Studies of patients with adult-onset GHD have served to clarify the important role of GH in maintaining the skeleton once peak bone mass is reached. Such individuals have acquired hypothalamic or pituitary dysfunction in adult life, typically owing to neoplasms of the pituitary or adjacent structures. Compromise of secretory function may occur owing to mass effect of the lesion, or, as a result of surgical or radiation treatment. The best approach in diagnosing GHD in adults remains a major unresolved issue, and the presence of GH deficiency is typically determined by means of provocative tests. In contrast to children, in whom growth is an objective parameter used in the assessment of GHD, there is no defined physiological endpoint that can be used in the diagnosis of GH deficiency in adults. GH secretion is age-, sex-, and nutritional-dependent. The variabil ity of GH secretion in normals and the lack of objective endpoints have made the determination of absolute and relative GH deficiency problematic.
One study of 95 adults, ranging in age from 21-74 yr and identified as GH deficient on the basis of provocative tests, showed low bone density of the lumbar spine compared to normal controls. This significant deficit in bone density persisted when patients with untreated hypogonadism were excluded (20). Two smaller studies showed reduced bone density of the total body (21), femoral neck, Ward's triangle, and greater trochanter (22) in patients with adult-onset GHD compared to normals. In both of these studies, a significant correlation was found between bone density and serum levels of IGF-1, an integrated marker of GH secretion. Because patients with adult-onset GH deficiency were by definition endocrinologically intact through adolescence, they presumably had normal skeletal development and reached a normal peak bone mass. Therefore, osteopenia in such patients, can only be explained on the basis of accelerated loss of bone during adulthood.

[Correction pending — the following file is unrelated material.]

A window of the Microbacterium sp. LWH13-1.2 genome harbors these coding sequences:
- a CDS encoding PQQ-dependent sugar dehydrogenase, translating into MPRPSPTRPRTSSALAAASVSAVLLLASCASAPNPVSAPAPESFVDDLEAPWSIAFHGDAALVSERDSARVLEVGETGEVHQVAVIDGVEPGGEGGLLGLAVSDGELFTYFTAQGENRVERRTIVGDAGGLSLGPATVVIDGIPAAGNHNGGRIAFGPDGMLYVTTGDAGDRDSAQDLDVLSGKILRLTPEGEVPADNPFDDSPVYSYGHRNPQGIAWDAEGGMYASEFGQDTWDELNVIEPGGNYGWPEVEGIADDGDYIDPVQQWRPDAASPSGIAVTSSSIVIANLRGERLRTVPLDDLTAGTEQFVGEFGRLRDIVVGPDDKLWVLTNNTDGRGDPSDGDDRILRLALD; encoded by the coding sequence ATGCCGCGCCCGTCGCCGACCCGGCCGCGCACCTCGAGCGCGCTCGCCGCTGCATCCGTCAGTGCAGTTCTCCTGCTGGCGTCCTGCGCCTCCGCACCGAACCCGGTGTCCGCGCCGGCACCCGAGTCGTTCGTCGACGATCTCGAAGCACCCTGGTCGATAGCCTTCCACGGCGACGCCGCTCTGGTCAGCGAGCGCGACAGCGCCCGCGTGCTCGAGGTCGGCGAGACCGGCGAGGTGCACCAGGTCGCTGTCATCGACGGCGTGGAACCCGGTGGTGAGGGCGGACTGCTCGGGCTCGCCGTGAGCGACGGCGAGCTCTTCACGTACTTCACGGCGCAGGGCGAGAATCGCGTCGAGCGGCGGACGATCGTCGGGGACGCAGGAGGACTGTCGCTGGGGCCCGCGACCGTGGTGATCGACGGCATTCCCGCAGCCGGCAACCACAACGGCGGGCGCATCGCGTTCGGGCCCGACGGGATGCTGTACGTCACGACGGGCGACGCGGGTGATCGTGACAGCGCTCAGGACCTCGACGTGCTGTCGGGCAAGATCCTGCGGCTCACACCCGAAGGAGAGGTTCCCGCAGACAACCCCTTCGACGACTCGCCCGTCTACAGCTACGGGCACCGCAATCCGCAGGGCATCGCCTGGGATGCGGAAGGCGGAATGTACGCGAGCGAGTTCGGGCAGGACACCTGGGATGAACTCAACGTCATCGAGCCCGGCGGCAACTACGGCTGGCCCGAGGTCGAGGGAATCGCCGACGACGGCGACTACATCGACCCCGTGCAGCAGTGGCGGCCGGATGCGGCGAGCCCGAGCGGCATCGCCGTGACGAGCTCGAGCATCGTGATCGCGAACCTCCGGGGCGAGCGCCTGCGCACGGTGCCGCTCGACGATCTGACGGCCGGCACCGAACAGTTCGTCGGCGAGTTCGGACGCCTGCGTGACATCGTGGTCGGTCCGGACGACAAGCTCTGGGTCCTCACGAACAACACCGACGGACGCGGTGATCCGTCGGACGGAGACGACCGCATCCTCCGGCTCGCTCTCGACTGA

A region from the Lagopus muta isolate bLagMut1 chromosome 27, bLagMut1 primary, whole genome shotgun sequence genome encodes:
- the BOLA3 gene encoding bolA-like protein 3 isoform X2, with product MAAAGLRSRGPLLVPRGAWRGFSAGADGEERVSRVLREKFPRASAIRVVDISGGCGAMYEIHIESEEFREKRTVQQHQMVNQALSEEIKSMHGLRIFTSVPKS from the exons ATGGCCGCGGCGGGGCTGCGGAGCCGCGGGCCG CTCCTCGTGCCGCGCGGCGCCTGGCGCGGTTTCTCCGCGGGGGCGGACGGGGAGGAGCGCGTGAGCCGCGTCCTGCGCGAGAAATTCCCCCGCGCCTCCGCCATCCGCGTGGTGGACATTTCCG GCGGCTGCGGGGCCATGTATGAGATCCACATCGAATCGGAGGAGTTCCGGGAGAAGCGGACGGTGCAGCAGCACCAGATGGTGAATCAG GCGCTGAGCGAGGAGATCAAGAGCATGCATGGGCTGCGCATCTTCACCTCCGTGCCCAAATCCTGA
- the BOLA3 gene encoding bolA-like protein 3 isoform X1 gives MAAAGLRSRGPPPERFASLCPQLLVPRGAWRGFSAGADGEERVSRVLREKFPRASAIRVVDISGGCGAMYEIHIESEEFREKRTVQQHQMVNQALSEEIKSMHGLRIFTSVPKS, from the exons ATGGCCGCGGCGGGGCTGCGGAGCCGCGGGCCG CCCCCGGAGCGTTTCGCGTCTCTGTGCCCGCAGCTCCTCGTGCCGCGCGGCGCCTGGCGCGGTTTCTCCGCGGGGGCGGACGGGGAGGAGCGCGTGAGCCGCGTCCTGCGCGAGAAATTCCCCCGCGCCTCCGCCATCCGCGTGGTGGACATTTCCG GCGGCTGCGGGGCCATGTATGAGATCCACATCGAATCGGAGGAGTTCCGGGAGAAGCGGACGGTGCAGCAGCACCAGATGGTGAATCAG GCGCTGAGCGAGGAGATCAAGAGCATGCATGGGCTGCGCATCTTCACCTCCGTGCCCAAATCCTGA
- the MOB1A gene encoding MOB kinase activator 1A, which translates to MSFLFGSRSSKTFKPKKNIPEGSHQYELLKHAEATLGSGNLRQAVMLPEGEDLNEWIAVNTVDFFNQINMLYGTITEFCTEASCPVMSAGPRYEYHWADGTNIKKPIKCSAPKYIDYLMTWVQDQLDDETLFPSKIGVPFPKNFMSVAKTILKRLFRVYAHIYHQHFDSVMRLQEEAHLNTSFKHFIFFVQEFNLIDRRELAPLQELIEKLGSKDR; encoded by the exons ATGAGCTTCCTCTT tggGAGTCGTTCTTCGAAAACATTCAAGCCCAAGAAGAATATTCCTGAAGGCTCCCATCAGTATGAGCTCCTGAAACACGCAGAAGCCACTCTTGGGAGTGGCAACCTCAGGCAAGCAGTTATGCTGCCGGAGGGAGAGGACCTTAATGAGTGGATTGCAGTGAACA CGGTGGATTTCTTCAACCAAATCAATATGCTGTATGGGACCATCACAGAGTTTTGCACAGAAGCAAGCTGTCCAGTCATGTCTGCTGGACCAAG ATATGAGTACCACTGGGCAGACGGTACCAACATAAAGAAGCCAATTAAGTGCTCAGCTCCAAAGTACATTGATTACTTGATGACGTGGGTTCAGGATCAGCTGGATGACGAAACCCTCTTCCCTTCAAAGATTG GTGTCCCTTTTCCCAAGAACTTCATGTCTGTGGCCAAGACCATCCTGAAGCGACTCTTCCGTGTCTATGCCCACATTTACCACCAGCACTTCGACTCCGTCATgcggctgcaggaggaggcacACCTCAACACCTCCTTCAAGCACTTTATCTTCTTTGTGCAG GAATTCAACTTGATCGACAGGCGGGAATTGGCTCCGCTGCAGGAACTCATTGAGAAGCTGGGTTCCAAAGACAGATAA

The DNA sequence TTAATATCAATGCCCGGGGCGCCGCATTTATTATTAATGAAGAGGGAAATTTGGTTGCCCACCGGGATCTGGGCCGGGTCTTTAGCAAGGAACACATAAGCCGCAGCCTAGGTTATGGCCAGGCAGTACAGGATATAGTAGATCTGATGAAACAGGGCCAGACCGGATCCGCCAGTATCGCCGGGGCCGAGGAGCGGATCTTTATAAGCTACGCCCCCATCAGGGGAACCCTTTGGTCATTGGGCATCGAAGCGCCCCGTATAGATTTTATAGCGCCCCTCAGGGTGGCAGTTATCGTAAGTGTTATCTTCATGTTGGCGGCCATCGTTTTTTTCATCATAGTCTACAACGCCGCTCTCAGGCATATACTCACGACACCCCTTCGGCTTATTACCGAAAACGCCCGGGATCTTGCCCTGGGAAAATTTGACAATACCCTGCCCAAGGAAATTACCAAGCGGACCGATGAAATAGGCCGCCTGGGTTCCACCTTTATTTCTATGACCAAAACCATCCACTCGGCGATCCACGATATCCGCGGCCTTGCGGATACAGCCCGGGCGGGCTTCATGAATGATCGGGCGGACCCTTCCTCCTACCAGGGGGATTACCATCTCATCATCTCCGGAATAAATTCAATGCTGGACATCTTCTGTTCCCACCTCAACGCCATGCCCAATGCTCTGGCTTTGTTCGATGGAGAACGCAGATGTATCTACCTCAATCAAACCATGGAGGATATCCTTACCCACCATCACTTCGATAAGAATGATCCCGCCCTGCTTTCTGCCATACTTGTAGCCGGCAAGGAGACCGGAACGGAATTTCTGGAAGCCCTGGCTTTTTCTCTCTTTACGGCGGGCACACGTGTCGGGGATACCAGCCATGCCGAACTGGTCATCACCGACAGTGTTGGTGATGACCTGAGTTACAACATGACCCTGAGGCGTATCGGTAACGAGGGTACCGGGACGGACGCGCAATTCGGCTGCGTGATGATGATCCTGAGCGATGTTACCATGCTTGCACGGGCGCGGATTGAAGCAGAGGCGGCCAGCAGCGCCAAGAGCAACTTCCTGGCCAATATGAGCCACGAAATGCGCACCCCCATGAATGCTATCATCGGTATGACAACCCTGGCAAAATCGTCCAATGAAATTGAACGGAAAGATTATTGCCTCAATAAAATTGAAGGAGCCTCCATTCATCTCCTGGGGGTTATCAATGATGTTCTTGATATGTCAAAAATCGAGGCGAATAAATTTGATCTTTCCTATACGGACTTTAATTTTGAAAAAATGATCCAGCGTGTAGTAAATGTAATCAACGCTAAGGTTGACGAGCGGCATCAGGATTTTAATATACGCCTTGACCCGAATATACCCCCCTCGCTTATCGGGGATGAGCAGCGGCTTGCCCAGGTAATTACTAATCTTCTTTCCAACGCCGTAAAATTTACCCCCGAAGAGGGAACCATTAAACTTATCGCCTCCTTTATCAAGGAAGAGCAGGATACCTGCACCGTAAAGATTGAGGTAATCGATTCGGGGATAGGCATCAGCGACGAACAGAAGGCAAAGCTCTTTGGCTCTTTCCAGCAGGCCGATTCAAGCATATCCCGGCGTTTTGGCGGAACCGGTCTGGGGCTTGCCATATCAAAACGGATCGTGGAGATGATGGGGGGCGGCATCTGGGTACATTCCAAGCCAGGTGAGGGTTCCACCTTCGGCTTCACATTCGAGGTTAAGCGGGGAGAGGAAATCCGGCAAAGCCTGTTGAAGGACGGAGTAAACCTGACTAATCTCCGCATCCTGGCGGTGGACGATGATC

Adult-onset GHD is often associated with other hormone deficiencies. Therefore, the studies cited previously could not entirely exclude gonadal steroid deficiency as a contributing cause of bone loss. Although patients in the majority of these studies received testosterone or estrogen replacement, it is possible that the period of gonadal steroid deficiency before the initiation of hormone treatment may have led to osteopenia. Holmes et al. (23) addressed this issue in a study of 26 GH-deficient adults who had been treated with surgery and/or radiation for tumors of the pituitary or brain. As a group, these patients displayed reduced bone density of the forearm and lumbar spine. A subgroup of patients with isolated GHD were also shown to have low bone density of the lumbar spine and forearm. These data indicate that GHD acquired in adulthood may lead to osteoporosis, presumably on the basis of bone loss occurring after the attainment of normal peak bone mass.
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